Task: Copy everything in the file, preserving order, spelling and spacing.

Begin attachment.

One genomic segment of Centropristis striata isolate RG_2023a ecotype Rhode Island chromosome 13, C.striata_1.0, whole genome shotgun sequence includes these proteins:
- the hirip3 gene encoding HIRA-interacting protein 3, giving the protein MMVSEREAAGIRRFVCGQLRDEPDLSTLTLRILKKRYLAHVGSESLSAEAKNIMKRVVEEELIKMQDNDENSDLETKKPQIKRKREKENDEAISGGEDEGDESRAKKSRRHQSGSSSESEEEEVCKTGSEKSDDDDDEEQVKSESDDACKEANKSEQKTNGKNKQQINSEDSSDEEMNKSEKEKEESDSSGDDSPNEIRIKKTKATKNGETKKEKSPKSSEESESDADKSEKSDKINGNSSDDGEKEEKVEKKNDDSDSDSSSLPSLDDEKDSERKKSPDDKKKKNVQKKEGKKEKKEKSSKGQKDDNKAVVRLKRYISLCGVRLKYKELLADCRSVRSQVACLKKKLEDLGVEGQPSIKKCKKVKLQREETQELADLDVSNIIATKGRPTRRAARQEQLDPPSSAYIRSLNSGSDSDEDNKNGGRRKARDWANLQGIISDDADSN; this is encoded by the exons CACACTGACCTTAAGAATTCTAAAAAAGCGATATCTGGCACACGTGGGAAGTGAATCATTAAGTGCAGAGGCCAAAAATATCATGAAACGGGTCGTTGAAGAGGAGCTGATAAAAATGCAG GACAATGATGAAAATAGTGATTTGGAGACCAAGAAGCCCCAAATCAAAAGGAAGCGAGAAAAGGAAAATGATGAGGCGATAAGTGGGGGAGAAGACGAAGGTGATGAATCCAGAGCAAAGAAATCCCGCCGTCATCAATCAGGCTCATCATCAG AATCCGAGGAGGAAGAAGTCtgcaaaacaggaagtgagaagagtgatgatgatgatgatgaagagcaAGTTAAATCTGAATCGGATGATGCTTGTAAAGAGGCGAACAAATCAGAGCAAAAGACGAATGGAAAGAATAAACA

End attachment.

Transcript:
One genomic segment of Centropristis striata isolate RG_2023a ecotype Rhode Island chromosome 13, C.striata_1.0, whole genome shotgun sequence includes these proteins:
- the hirip3 gene encoding HIRA-interacting protein 3, giving the protein MMVSEREAAGIRRFVCGQLRDEPDLSTLTLRILKKRYLAHVGSESLSAEAKNIMKRVVEEELIKMQDNDENSDLETKKPQIKRKREKENDEAISGGEDEGDESRAKKSRRHQSGSSSESEEEEVCKTGSEKSDDDDDEEQVKSESDDACKEANKSEQKTNGKNKQQINSEDSSDEEMNKSEKEKEESDSSGDDSPNEIRIKKTKATKNGETKKEKSPKSSEESESDADKSEKSDKINGNSSDDGEKEEKVEKKNDDSDSDSSSLPSLDDEKDSERKKSPDDKKKKNVQKKEGKKEKKEKSSKGQKDDNKAVVRLKRYISLCGVRLKYKELLADCRSVRSQVACLKKKLEDLGVEGQPSIKKCKKVKLQREETQELADLDVSNIIATKGRPTRRAARQEQLDPPSSAYIRSLNSGSDSDEDNKNGGRRKARDWANLQGIISDDADSN; this is encoded by the exons CACACTGACCTTAAGAATTCTAAAAAAGCGATATCTGGCACACGTGGGAAGTGAATCATTAAGTGCAGAGGCCAAAAATATCATGAAACGGGTCGTTGAAGAGGAGCTGATAAAAATGCAG GACAATGATGAAAATAGTGATTTGGAGACCAAGAAGCCCCAAATCAAAAGGAAGCGAGAAAAGGAAAATGATGAGGCGATAAGTGGGGGAGAAGACGAAGGTGATGAATCCAGAGCAAAGAAATCCCGCCGTCATCAATCAGGCTCATCATCAG AATCCGAGGAGGAAGAAGTCtgcaaaacaggaagtgagaagagtgatgatgatgatgatgaagagcaAGTTAAATCTGAATCGGATGATGCTTGTAAAGAGGCGAACAAATCAGAGCAAAAGACGAATGGAAAGAATAAACA